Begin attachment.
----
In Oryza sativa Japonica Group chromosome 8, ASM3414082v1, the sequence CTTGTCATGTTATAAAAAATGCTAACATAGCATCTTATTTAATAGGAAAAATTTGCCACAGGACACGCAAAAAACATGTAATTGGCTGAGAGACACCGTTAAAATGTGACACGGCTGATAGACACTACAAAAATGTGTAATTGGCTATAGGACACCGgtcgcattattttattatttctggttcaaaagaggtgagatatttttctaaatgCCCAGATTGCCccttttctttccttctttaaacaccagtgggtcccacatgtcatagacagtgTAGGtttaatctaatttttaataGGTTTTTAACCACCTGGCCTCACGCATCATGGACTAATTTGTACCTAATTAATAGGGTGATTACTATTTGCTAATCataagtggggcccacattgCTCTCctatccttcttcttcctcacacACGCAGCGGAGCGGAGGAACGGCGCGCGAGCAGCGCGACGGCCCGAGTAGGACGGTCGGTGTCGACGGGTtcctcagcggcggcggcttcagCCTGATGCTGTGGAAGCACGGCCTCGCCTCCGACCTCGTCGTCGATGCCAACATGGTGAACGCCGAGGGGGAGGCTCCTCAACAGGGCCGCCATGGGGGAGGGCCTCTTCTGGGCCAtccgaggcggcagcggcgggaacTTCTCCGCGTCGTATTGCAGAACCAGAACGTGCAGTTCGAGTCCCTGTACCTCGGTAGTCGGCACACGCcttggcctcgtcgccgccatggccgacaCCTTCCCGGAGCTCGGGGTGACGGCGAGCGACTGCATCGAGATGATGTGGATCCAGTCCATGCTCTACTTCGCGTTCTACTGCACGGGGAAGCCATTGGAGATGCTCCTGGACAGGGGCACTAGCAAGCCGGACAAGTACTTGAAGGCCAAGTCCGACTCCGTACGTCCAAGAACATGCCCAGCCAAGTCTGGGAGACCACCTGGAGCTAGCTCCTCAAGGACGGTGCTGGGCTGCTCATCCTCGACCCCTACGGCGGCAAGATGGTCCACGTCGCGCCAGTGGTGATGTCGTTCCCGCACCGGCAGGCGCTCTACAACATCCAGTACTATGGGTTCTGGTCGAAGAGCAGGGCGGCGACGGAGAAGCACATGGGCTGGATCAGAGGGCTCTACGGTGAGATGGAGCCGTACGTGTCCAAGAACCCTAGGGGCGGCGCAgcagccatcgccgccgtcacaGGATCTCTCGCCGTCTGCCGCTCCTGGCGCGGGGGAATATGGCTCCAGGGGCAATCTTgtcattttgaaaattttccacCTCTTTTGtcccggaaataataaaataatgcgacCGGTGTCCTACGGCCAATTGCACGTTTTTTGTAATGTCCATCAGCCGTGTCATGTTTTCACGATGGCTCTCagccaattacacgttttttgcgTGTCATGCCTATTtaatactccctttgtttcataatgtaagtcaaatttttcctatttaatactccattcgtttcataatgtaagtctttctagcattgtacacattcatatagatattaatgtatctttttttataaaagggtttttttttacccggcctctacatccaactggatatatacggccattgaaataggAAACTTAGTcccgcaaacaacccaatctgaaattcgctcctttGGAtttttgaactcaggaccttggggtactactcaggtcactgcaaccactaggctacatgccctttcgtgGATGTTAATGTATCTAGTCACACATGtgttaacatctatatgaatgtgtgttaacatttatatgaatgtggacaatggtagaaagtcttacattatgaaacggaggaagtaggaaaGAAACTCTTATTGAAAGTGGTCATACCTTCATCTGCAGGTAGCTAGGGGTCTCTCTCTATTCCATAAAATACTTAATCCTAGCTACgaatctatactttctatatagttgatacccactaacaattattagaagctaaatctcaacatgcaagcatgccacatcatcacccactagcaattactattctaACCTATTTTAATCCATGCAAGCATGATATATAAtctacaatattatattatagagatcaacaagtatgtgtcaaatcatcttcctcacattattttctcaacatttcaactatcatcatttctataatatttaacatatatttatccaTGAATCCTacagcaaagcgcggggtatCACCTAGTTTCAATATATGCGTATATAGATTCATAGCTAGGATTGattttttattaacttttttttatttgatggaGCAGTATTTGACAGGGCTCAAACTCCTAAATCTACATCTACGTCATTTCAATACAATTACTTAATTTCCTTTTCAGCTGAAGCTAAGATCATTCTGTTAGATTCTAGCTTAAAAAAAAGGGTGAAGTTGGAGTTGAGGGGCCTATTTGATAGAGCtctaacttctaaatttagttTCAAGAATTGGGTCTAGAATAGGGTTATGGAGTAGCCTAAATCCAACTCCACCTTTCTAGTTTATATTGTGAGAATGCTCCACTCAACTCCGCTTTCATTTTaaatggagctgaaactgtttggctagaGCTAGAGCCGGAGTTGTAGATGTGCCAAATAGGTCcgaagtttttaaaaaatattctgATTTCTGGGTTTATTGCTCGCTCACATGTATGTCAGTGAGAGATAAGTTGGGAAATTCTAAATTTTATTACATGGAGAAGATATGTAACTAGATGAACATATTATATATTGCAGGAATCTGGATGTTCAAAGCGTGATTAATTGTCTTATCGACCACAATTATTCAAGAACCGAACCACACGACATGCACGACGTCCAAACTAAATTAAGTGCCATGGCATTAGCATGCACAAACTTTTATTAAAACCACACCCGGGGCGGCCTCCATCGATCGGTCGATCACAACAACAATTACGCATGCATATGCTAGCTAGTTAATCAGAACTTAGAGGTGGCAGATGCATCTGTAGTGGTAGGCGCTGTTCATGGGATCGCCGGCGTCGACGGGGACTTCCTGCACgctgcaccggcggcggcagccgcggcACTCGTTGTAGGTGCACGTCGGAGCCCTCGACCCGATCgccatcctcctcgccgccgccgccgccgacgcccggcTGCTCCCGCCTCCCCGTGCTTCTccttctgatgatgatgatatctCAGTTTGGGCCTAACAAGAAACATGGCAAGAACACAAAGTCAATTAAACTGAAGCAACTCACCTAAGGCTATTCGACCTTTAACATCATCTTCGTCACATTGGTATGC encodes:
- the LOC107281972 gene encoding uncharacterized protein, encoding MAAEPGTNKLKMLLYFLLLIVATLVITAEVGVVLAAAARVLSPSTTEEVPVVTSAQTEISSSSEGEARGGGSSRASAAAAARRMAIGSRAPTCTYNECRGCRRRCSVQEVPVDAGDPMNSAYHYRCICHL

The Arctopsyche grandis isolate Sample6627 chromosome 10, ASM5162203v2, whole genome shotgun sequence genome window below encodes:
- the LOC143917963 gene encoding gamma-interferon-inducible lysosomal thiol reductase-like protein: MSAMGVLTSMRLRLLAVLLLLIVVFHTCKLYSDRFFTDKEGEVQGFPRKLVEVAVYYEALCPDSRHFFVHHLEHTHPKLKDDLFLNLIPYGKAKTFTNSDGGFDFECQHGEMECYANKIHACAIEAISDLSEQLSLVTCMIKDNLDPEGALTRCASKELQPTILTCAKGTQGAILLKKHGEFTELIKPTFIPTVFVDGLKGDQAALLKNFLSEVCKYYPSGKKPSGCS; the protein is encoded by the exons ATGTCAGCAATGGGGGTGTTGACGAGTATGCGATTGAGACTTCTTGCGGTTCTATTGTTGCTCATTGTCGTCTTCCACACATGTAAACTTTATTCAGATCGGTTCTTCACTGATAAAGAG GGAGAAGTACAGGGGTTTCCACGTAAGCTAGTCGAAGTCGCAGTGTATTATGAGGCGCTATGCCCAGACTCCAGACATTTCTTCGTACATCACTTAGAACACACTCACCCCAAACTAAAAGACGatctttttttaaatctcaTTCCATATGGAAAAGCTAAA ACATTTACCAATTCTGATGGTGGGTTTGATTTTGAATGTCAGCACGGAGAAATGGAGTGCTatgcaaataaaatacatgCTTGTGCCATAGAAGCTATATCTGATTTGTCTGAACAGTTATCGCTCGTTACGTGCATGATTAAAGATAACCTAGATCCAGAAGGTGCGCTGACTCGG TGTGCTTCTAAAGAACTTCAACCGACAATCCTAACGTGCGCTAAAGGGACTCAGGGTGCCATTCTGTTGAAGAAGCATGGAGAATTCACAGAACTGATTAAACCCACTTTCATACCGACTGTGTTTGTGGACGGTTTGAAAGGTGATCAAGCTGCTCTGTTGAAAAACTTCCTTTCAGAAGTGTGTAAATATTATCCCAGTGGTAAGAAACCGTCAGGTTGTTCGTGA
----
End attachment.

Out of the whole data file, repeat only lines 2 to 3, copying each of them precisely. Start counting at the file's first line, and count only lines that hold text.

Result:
- the LOC107281972 gene encoding uncharacterized protein, encoding MAAEPGTNKLKMLLYFLLLIVATLVITAEVGVVLAAAARVLSPSTTEEVPVVTSAQTEISSSSEGEARGGGSSRASAAAAARRMAIGSRAPTCTYNECRGCRRRCSVQEVPVDAGDPMNSAYHYRCICHL

The Arctopsyche grandis isolate Sample6627 chromosome 10, ASM5162203v2, whole genome shotgun sequence genome window below encodes: